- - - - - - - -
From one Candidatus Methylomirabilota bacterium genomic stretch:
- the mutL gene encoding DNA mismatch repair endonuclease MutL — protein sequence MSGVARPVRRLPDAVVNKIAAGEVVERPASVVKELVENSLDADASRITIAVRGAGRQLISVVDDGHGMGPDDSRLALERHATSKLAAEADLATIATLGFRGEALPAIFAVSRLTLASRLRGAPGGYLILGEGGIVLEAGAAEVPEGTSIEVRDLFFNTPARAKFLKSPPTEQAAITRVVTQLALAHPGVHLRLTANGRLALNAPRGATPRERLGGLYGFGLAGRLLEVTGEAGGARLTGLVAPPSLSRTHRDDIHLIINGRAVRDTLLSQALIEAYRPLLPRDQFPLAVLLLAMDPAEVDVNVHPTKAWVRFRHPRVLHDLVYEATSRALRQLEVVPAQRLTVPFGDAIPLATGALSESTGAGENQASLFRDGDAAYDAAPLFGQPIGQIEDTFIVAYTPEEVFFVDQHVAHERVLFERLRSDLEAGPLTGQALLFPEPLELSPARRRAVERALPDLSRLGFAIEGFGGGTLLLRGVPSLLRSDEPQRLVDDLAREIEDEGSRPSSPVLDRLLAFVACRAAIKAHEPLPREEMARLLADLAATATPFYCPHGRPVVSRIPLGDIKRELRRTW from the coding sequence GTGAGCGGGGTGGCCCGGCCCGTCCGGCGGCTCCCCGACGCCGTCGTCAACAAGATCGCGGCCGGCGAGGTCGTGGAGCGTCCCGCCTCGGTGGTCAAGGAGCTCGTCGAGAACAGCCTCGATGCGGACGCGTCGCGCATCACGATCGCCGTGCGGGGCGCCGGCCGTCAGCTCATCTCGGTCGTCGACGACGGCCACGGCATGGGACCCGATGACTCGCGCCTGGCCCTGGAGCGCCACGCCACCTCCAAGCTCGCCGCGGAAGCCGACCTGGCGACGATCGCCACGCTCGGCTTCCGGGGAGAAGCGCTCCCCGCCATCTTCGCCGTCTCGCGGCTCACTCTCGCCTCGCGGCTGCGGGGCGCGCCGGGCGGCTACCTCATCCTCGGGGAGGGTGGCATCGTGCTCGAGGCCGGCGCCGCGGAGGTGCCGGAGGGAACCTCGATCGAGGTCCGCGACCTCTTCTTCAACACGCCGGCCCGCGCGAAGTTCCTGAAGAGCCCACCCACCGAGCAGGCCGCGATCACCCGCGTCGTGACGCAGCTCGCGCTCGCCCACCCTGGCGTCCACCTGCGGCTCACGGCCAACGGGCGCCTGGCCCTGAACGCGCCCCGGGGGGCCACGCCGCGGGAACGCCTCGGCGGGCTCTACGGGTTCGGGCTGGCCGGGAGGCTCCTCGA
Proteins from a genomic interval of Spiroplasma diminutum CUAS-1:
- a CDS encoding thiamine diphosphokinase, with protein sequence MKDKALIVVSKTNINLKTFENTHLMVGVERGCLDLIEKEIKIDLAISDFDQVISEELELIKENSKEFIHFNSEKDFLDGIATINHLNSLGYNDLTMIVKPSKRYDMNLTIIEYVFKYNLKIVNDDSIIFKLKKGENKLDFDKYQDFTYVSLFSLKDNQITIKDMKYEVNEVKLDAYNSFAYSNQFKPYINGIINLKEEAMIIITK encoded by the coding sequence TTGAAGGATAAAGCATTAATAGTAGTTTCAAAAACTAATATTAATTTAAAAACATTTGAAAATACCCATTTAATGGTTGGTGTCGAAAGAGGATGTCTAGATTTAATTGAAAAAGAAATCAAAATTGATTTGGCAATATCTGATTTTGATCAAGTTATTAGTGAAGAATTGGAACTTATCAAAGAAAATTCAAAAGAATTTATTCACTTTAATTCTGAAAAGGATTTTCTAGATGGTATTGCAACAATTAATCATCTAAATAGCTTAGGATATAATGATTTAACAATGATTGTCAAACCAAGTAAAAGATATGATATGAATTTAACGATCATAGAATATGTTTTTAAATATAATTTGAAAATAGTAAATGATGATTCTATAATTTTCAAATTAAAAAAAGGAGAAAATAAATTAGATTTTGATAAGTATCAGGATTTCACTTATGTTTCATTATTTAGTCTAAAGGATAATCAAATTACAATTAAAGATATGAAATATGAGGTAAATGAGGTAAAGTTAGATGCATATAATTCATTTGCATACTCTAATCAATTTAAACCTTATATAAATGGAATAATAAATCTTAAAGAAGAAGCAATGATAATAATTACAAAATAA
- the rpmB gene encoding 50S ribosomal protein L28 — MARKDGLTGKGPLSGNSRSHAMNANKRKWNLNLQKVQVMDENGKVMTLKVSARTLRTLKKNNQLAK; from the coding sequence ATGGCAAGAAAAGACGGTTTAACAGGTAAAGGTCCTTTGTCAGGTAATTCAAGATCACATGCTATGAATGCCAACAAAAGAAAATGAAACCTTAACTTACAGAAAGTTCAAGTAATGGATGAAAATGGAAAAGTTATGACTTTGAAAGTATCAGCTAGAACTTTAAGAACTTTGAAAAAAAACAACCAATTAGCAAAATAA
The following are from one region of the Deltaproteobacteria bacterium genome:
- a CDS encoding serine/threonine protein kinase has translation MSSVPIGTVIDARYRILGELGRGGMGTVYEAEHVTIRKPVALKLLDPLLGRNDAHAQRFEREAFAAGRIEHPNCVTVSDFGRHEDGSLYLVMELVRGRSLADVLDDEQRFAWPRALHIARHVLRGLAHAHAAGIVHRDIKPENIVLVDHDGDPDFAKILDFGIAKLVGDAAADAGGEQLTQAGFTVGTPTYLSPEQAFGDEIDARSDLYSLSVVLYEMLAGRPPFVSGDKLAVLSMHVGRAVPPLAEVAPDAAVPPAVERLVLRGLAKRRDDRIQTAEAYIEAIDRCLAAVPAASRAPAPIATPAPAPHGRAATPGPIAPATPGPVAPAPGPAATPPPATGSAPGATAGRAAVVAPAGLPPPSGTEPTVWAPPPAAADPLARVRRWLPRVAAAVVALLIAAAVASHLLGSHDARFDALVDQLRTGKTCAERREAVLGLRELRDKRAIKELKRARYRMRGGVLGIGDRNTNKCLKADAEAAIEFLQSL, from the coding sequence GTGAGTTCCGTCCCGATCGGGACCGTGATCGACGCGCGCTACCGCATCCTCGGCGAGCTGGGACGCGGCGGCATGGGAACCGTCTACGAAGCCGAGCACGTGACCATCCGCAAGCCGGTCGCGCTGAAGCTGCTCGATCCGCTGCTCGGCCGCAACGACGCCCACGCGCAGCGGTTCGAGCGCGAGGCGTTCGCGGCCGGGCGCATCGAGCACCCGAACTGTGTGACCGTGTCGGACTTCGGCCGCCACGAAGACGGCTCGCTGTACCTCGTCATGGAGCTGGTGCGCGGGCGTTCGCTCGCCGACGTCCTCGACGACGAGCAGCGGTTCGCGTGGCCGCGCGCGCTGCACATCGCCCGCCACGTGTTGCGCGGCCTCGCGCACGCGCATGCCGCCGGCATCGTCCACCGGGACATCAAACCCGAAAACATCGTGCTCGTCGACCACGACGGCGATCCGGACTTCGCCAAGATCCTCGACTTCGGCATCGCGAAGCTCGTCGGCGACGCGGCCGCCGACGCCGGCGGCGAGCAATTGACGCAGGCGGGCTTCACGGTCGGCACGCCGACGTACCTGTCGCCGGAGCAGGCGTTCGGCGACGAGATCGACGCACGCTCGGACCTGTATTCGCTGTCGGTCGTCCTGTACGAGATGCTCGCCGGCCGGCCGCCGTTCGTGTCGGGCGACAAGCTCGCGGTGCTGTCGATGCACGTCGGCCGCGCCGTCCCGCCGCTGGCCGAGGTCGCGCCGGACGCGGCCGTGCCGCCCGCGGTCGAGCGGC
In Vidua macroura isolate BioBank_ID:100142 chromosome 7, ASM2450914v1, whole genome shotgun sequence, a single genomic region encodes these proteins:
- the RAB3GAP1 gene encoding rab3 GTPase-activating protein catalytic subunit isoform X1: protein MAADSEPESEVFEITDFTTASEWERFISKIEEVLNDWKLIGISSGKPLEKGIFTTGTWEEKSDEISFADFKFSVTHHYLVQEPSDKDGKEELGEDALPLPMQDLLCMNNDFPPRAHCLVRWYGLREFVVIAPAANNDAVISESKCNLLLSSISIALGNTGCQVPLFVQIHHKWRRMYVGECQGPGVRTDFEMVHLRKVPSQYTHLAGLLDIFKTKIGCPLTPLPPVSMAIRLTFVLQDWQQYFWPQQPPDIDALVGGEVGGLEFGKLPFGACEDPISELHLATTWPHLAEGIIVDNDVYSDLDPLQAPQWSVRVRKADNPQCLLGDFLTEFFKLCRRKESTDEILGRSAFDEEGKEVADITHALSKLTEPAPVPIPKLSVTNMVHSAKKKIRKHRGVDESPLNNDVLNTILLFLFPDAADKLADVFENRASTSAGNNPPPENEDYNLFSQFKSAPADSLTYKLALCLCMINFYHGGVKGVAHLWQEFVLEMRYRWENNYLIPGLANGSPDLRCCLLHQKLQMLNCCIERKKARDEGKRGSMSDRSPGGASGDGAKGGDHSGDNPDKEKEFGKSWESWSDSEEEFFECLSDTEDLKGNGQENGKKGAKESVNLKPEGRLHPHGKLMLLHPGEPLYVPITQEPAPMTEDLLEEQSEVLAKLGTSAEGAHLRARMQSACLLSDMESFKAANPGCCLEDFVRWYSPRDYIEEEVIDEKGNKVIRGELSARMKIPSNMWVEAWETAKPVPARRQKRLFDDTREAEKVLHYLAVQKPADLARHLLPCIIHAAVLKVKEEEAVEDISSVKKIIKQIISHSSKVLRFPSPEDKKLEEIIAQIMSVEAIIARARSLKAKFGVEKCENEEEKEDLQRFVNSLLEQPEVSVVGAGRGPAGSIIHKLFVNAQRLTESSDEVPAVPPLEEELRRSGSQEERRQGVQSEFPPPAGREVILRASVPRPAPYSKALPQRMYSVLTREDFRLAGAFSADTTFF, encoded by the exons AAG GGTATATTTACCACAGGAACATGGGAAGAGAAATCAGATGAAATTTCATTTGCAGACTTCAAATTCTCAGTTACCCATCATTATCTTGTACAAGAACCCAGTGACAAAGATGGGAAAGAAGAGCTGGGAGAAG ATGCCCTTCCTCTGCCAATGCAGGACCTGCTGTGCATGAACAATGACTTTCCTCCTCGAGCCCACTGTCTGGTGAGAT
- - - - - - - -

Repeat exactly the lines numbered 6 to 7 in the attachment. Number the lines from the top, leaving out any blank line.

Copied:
The following are from one region of the Deltaproteobacteria bacterium genome:
- a CDS encoding serine/threonine protein kinase has translation MSSVPIGTVIDARYRILGELGRGGMGTVYEAEHVTIRKPVALKLLDPLLGRNDAHAQRFEREAFAAGRIEHPNCVTVSDFGRHEDGSLYLVMELVRGRSLADVLDDEQRFAWPRALHIARHVLRGLAHAHAAGIVHRDIKPENIVLVDHDGDPDFAKILDFGIAKLVGDAAADAGGEQLTQAGFTVGTPTYLSPEQAFGDEIDARSDLYSLSVVLYEMLAGRPPFVSGDKLAVLSMHVGRAVPPLAEVAPDAAVPPAVERLVLRGLAKRRDDRIQTAEAYIEAIDRCLAAVPAASRAPAPIATPAPAPHGRAATPGPIAPATPGPVAPAPGPAATPPPATGSAPGATAGRAAVVAPAGLPPPSGTEPTVWAPPPAAADPLARVRRWLPRVAAAVVALLIAAAVASHLLGSHDARFDALVDQLRTGKTCAERREAVLGLRELRDKRAIKELKRARYRMRGGVLGIGDRNTNKCLKADAEAAIEFLQSL, from the coding sequence GTGAGTTCCGTCCCGATCGGGACCGTGATCGACGCGCGCTACCGCATCCTCGGCGAGCTGGGACGCGGCGGCATGGGAACCGTCTACGAAGCCGAGCACGTGACCATCCGCAAGCCGGTCGCGCTGAAGCTGCTCGATCCGCTGCTCGGCCGCAACGACGCCCACGCGCAGCGGTTCGAGCGCGAGGCGTTCGCGGCCGGGCGCATCGAGCACCCGAACTGTGTGACCGTGTCGGACTTCGGCCGCCACGAAGACGGCTCGCTGTACCTCGTCATGGAGCTGGTGCGCGGGCGTTCGCTCGCCGACGTCCTCGACGACGAGCAGCGGTTCGCGTGGCCGCGCGCGCTGCACATCGCCCGCCACGTGTTGCGCGGCCTCGCGCACGCGCATGCCGCCGGCATCGTCCACCGGGACATCAAACCCGAAAACATCGTGCTCGTCGACCACGACGGCGATCCGGACTTCGCCAAGATCCTCGACTTCGGCATCGCGAAGCTCGTCGGCGACGCGGCCGCCGACGCCGGCGGCGAGCAATTGACGCAGGCGGGCTTCACGGTCGGCACGCCGACGTACCTGTCGCCGGAGCAGGCGTTCGGCGACGAGATCGACGCACGCTCGGACCTGTATTCGCTGTCGGTCGTCCTGTACGAGATGCTCGCCGGCCGGCCGCCGTTCGTGTCGGGCGACAAGCTCGCGGTGCTGTCGATGCACGTCGGCCGCGCCGTCCCGCCGCTGGCCGAGGTCGCGCCGGACGCGGCCGTGCCGCCCGCGGTCGAGCGGC